The Light Of The South

Whilst I was writing my last post, Waiting For Inspiration, I started to realise how much I was longing to paint again, after a long eight month break. So as soon as it was finished I went to the local market and ordered some beeswax. I started painting in my studio again. I began without any images in my head, I just knew that I wanted lots of texture, hot colours and a feeling of spontaneity and freshness in the finished work. I used the landscape all around me to express this, but it wasn’t intentional, it wasn’t my starting point.

I loved the first week of painting, but got nowhere. I stopped and I wondered how I would continue. That week I went to Granada’s Alhambra Palace and Generalife. Here in the Arabic Palace grounds every single view is beautiful, every corner perfect. And in the Palacio de Carlos V there was a temporary show, Luz del Sur / Light from the South, of Sean Scully’s work, who has, like many artists through the history of art, drawn inspiration from this perfect integration of architecture and nature.

Having not stood in front of a really large oil painting for a long time, the vibrancy, richness and intensity of colour, and the texture of the brush marks had a real impact on me. It was the actual paint I loved. I liked the way his oils do not try to represent light, but rather they condense it. And there were beautiful things to see in every direction walking around the gardens of the palace.

I went back to painting with renewed enthusiasm, and struggled. I kept thinking to myself how could I have forgotten what painting was like; what a mixture of trial and error, ups and downs, excitement and frustration. How could I do something new? I wondered how and when everything would come together, and be at last something complete. But I kept going back to the paintings, six of them, making decisions and revisions, laying on colours, textures and marks, only to re-work them all over again it seemed, hoping that once I had finished just one, the others would soon follow. During this process each painting has been so many different paintings, yet only one finish will do, and this is what I am always focussed on, whilst at the same time not knowing exactly what this will be.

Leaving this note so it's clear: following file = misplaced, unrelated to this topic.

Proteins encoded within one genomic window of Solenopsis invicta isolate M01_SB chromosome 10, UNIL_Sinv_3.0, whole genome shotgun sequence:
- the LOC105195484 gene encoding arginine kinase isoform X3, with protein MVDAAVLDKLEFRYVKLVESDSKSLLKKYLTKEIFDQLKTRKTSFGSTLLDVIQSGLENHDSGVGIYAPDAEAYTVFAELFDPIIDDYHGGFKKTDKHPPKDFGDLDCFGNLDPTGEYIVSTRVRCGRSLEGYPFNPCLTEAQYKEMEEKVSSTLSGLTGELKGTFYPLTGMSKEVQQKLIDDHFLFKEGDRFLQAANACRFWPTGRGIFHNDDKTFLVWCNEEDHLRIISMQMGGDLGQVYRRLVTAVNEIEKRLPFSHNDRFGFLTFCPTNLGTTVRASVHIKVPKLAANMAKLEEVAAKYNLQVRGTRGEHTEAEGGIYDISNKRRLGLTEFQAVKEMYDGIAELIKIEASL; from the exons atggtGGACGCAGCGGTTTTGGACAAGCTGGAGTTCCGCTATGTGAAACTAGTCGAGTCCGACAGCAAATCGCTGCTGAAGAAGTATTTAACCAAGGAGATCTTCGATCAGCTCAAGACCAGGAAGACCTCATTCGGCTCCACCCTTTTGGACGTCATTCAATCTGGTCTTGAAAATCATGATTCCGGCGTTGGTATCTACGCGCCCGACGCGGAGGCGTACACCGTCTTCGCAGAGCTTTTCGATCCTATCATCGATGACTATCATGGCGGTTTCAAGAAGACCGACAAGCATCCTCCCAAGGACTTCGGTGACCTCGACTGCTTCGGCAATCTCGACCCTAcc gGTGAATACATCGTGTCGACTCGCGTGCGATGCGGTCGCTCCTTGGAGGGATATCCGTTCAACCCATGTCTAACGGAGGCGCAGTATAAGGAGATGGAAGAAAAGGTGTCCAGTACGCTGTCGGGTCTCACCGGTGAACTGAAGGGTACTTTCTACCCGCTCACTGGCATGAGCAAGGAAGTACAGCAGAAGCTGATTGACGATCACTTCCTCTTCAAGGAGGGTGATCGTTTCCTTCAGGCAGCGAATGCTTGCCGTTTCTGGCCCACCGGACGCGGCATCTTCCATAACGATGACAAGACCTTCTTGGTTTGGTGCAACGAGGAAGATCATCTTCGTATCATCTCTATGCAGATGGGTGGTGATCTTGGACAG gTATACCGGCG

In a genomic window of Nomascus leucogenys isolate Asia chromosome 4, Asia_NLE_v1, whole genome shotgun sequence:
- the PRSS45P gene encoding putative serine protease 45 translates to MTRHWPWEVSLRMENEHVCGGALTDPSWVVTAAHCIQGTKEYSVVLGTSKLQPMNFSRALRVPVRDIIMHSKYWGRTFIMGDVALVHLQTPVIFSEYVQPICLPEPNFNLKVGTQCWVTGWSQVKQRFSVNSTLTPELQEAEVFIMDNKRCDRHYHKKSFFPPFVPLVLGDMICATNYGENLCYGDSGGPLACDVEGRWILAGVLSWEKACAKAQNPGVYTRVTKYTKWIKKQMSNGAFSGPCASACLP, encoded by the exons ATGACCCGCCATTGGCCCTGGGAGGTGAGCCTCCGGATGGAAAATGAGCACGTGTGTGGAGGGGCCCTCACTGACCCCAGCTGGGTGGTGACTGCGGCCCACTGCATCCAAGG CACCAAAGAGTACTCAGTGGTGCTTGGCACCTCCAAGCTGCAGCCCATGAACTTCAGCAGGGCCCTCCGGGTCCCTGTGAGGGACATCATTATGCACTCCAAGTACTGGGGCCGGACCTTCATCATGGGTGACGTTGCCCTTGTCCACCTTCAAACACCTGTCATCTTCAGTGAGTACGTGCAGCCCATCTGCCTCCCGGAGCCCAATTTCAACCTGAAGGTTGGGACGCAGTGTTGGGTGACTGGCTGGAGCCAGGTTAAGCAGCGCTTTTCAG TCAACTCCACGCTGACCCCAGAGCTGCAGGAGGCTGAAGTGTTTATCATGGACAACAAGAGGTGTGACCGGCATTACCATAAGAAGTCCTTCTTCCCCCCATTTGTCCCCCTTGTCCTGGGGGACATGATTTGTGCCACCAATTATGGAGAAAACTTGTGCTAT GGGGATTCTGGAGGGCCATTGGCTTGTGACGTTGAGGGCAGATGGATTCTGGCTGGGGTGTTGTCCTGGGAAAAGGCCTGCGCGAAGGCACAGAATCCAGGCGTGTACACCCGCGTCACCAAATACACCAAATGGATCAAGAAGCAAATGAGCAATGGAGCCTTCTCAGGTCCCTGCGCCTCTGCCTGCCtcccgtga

Recently I read something Scully said about his own paintings which I can relate to:
If you were making donkeys and putting them out to graze in a field and you inadvertently made one with three legs, you wouldn’t want to put that one out with the herd, would you? You’d keep on working on it until it came out right.

And then they were finished, six paintings, three or four months later and here they are. From top to bottom: The Heat Of The Earth, Arid Land, The Colours Of Spain, Waiting For The Rain, Let It Rain and From Dawn To Dusk. They can be seen, along with some watercolours, as part of an exhibition of international artists in the grounds of the 10th century Moorish Castle of Salobreña, Andalucia, Spain from 26th July.

Annabel Keatley / The Rowley Gallery

Frames of reference

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